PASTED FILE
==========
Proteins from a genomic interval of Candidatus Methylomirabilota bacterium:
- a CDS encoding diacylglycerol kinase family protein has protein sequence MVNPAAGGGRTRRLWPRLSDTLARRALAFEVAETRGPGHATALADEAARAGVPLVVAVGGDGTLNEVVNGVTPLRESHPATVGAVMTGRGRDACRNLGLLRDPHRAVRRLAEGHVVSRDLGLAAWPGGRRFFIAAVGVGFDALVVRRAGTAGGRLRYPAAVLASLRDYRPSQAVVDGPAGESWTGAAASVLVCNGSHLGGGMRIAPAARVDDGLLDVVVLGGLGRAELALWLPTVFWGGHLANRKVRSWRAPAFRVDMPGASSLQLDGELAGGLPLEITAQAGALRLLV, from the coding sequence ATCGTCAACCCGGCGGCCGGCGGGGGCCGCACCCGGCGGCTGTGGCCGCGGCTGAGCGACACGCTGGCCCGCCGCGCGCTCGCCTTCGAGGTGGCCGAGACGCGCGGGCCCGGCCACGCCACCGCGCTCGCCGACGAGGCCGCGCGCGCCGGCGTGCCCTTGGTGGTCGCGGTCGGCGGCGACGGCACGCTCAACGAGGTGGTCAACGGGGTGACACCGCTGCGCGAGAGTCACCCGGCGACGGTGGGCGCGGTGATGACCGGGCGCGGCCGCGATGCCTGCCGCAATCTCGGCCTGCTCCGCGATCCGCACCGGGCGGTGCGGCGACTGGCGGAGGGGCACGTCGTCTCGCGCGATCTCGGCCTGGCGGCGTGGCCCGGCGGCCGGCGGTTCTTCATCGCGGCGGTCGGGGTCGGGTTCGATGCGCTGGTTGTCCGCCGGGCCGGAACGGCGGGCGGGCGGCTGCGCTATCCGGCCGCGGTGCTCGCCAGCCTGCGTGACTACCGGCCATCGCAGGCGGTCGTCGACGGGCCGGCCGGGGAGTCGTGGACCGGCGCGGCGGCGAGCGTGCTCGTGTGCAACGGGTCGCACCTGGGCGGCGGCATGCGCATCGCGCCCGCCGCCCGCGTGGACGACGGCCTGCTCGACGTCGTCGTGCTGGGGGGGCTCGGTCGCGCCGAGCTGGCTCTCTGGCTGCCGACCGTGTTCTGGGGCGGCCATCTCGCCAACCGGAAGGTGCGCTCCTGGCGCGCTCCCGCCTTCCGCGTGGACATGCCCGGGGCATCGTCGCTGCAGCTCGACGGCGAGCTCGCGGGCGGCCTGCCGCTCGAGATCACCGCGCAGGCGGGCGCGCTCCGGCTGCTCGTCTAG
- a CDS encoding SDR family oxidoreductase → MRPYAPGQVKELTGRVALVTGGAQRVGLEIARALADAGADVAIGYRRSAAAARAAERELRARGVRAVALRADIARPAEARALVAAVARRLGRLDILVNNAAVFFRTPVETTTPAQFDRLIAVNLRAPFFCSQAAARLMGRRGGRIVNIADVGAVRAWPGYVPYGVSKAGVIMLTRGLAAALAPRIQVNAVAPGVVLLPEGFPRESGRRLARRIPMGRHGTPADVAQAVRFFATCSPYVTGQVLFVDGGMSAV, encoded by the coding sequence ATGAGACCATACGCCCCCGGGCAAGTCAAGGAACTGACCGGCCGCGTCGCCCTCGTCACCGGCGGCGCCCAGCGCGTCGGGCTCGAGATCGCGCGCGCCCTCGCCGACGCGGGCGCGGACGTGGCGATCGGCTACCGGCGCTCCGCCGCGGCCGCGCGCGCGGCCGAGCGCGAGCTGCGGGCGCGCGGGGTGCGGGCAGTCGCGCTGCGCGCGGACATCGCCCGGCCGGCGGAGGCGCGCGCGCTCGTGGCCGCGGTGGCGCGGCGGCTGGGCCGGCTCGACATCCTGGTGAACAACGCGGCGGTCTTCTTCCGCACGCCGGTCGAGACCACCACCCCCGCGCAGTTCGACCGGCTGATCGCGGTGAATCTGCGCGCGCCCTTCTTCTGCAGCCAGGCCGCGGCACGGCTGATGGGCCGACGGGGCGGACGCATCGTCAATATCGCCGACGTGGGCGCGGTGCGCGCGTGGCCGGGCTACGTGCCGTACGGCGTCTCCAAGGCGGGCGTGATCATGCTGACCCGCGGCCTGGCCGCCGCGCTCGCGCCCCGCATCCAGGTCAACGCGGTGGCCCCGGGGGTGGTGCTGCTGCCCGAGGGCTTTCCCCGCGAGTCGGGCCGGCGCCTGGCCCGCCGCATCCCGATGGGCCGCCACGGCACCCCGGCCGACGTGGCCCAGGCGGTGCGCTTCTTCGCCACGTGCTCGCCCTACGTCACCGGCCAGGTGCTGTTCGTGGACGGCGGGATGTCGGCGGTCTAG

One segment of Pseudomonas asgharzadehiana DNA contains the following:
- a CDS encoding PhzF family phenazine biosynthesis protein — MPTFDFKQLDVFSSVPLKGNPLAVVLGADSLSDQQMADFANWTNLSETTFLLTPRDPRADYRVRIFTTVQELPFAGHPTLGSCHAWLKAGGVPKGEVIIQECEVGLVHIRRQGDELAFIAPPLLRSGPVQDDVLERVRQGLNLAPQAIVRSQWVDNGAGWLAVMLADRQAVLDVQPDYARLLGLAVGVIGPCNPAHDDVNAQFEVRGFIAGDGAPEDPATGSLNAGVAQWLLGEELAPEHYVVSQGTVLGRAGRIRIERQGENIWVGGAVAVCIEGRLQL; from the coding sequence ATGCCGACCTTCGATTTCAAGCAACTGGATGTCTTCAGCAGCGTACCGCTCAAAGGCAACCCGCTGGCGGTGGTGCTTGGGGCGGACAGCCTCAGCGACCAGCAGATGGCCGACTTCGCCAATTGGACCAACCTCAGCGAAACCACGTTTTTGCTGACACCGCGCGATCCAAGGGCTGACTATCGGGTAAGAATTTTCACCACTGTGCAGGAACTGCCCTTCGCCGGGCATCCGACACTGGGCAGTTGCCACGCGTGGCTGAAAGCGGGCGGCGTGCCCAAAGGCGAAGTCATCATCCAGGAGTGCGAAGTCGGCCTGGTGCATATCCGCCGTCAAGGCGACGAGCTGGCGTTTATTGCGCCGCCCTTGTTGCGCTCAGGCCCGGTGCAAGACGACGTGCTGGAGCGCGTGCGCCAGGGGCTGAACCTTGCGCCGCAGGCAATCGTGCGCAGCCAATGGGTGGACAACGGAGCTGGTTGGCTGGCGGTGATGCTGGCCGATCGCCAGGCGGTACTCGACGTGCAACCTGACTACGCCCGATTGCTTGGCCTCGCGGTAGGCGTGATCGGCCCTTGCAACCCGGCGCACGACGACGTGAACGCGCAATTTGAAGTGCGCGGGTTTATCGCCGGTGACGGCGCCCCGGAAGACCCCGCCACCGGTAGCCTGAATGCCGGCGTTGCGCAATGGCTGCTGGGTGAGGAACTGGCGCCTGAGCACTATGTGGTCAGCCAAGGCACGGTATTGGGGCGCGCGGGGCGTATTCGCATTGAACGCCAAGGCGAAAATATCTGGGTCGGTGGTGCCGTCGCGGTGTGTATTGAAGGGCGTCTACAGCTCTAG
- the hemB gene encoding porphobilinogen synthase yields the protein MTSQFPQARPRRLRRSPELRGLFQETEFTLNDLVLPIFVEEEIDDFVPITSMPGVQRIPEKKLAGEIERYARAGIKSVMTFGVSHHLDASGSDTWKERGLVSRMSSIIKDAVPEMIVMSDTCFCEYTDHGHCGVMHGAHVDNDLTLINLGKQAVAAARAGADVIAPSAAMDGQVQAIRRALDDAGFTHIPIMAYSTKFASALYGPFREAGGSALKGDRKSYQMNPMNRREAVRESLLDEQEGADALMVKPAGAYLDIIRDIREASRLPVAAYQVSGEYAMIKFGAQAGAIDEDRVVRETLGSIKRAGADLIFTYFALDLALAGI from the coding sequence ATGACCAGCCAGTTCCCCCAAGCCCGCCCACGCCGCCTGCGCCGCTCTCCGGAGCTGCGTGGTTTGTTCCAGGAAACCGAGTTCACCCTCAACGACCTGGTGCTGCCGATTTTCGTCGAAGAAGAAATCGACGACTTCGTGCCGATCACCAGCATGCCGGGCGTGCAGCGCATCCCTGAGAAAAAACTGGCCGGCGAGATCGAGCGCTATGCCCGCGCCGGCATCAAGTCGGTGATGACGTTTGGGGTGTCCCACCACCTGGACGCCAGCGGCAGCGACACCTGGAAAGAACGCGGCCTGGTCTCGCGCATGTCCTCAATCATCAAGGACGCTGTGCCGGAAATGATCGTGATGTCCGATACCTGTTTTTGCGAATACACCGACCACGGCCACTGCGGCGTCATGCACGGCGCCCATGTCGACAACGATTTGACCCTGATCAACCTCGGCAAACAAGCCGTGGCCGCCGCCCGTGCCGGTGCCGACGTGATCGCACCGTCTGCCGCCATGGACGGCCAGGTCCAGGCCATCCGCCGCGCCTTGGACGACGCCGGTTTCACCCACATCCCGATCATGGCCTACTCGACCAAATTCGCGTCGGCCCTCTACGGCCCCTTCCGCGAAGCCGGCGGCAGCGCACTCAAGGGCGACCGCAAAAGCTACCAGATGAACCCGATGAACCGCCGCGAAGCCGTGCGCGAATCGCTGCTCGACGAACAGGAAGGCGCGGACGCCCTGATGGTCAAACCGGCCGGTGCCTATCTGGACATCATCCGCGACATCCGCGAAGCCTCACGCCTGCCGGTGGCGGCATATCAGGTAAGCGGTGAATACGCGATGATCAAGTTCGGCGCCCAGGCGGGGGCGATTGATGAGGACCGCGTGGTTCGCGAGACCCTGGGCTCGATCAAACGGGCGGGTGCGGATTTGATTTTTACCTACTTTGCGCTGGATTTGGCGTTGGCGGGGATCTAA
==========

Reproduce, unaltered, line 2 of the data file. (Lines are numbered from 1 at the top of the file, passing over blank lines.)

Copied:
- a CDS encoding diacylglycerol kinase family protein has protein sequence MVNPAAGGGRTRRLWPRLSDTLARRALAFEVAETRGPGHATALADEAARAGVPLVVAVGGDGTLNEVVNGVTPLRESHPATVGAVMTGRGRDACRNLGLLRDPHRAVRRLAEGHVVSRDLGLAAWPGGRRFFIAAVGVGFDALVVRRAGTAGGRLRYPAAVLASLRDYRPSQAVVDGPAGESWTGAAASVLVCNGSHLGGGMRIAPAARVDDGLLDVVVLGGLGRAELALWLPTVFWGGHLANRKVRSWRAPAFRVDMPGASSLQLDGELAGGLPLEITAQAGALRLLV, from the coding sequence ATCGTCAACCCGGCGGCCGGCGGGGGCCGCACCCGGCGGCTGTGGCCGCGGCTGAGCGACACGCTGGCCCGCCGCGCGCTCGCCTTCGAGGTGGCCGAGACGCGCGGGCCCGGCCACGCCACCGCGCTCGCCGACGAGGCCGCGCGCGCCGGCGTGCCCTTGGTGGTCGCGGTCGGCGGCGACGGCACGCTCAACGAGGTGGTCAACGGGGTGACACCGCTGCGCGAGAGTCACCCGGCGACGGTGGGCGCGGTGATGACCGGGCGCGGCCGCGATGCCTGCCGCAATCTCGGCCTGCTCCGCGATCCGCACCGGGCGGTGCGGCGACTGGCGGAGGGGCACGTCGTCTCGCGCGATCTCGGCCTGGCGGCGTGGCCCGGCGGCCGGCGGTTCTTCATCGCGGCGGTCGGGGTCGGGTTCGATGCGCTGGTTGTCCGCCGGGCCGGAACGGCGGGCGGGCGGCTGCGCTATCCGGCCGCGGTGCTCGCCAGCCTGCGTGACTACCGGCCATCGCAGGCGGTCGTCGACGGGCCGGCCGGGGAGTCGTGGACCGGCGCGGCGGCGAGCGTGCTCGTGTGCAACGGGTCGCACCTGGGCGGCGGCATGCGCATCGCGCCCGCCGCCCGCGTGGACGACGGCCTGCTCGACGTCGTCGTGCTGGGGGGGCTCGGTCGCGCCGAGCTGGCTCTCTGGCTGCCGACCGTGTTCTGGGGCGGCCATCTCGCCAACCGGAAGGTGCGCTCCTGGCGCGCTCCCGCCTTCCGCGTGGACATGCCCGGGGCATCGTCGCTGCAGCTCGACGGCGAGCTCGCGGGCGGCCTGCCGCTCGAGATCACCGCGCAGGCGGGCGCGCTCCGGCTGCTCGTCTAG